"Fear is all they know, my child, and they know it very well, for it has wrapped and warped itself around the weft of their every moment in the empty lives they believe that they are living. And because they know it so well, it has become the only weapon they hold in their twisted hands. Look! See how they wield it? See how they swaddle themselves in its foetid raiment? See how they have their smiths fashion it into crosses and shields in the vain and futile attempt to avert discovery? See what evils they enact and witness the disgusting audacity by which they enact them in the name of one whose name they are not fit even to utter. Pity them.
"Now look again, and see how the beast turns on its enslaved pawns. Watch as the great toad's hunger grows ever more ravenous; ever more rapacious. Look into the cold black beads of its eyes and see how it feeds on its sterile spawn. See how they shrink and shrivel under its relentless gaze. See how their festering forms dwindle to dust as their black, beatless hearts are consumed by its insatiable need to feed. Pity them.
"Be not afraid, and be not drawn into that web of distrust and hatred. Turn your heart to pity, your words to comfort and your mind to the Light. Let it grow within you and with a whole heart, do whatever it moves you to do to brighten the way of those who, as you did but a moment ago, desperately despair. Pray, and work. Pray, and work and never, never allow your mind to return even for one moment to that dread darkness."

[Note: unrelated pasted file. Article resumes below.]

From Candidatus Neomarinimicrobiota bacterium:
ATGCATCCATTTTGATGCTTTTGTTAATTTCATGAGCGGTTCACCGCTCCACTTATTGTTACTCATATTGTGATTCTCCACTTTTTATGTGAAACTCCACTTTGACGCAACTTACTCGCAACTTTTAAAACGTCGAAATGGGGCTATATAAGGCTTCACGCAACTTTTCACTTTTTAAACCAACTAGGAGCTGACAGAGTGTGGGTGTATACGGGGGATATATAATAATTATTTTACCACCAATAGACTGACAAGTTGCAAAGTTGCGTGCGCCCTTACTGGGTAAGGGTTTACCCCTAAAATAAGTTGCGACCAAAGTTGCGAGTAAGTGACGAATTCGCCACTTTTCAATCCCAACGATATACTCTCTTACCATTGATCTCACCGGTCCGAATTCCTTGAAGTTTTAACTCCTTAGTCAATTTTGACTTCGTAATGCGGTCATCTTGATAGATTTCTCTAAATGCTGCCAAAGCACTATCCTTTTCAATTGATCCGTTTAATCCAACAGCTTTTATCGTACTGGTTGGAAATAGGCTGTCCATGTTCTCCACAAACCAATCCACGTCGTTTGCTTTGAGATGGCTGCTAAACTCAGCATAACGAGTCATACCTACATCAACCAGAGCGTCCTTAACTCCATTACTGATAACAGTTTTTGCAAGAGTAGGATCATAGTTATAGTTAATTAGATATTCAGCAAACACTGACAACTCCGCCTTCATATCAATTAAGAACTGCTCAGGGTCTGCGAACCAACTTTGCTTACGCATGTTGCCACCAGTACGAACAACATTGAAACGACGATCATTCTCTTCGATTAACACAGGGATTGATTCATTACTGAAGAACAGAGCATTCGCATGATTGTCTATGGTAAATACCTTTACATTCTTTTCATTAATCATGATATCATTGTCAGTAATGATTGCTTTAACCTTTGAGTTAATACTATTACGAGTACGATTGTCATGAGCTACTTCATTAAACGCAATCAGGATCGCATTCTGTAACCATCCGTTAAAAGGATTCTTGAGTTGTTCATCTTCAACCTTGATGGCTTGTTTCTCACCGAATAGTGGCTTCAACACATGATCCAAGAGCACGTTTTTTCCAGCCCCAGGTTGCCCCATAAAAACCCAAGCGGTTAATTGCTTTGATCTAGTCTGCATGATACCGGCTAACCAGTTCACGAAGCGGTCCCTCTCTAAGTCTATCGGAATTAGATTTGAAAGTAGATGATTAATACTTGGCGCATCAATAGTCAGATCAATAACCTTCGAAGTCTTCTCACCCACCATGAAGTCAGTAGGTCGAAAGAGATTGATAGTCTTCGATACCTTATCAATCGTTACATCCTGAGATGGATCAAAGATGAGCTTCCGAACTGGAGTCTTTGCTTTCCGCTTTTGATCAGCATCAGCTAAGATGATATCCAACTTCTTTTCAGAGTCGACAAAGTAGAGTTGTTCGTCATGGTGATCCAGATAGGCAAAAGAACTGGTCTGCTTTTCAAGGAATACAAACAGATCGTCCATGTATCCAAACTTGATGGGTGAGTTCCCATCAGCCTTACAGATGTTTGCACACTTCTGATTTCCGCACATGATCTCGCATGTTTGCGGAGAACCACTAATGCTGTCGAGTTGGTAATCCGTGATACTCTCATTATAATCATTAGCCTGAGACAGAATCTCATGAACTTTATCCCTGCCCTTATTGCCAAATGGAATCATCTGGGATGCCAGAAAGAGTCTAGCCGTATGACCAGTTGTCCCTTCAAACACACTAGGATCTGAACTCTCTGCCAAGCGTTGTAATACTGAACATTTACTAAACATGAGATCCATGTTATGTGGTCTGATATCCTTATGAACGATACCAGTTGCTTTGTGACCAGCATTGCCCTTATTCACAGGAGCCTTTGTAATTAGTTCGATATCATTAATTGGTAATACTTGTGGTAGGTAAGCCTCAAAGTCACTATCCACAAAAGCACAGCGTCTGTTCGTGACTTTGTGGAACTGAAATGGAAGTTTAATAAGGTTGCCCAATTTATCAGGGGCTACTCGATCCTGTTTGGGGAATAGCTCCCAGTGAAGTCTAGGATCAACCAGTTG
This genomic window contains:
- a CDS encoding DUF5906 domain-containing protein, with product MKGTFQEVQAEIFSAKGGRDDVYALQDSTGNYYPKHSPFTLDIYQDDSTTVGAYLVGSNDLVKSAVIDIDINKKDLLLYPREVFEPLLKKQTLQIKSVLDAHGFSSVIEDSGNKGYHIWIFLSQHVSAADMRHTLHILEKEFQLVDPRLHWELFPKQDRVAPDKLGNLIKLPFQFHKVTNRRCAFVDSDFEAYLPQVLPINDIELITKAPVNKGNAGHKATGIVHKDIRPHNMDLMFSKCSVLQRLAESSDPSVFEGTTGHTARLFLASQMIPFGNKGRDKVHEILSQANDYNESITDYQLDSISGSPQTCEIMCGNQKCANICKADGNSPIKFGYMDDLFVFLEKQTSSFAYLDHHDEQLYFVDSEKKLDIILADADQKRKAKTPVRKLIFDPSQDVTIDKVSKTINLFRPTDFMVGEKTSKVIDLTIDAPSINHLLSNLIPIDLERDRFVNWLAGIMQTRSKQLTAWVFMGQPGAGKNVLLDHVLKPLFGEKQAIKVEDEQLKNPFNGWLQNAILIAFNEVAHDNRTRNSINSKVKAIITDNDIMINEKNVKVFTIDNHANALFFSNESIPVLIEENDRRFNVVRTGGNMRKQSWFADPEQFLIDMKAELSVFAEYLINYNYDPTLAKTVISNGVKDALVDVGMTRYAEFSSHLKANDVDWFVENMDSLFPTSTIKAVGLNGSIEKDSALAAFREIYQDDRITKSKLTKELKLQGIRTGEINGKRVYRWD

One by one the shadows crumbled to dust. A flaming torch appeared in the child's hand and before my eyes, she grew to adulthood—a towering figure radiating Hope; a flaming beacon signalling the way home. A golden path stretched out in Love that every refugee from the rocky shore of night might enter her sanctuary and partake of that gift of Liberty, at the merest glimpse of her Everlasting Light.
NOTE: If you have enjoyed this story you may also like The Magic Pearls: a fairy-tale for Wise Adults in which are concealed a number of occult truths.
Article © Mel Cairn. Commentary © Copyright occult-mysteries.org. All worldwide rights reserved.
Published 26 February 2017.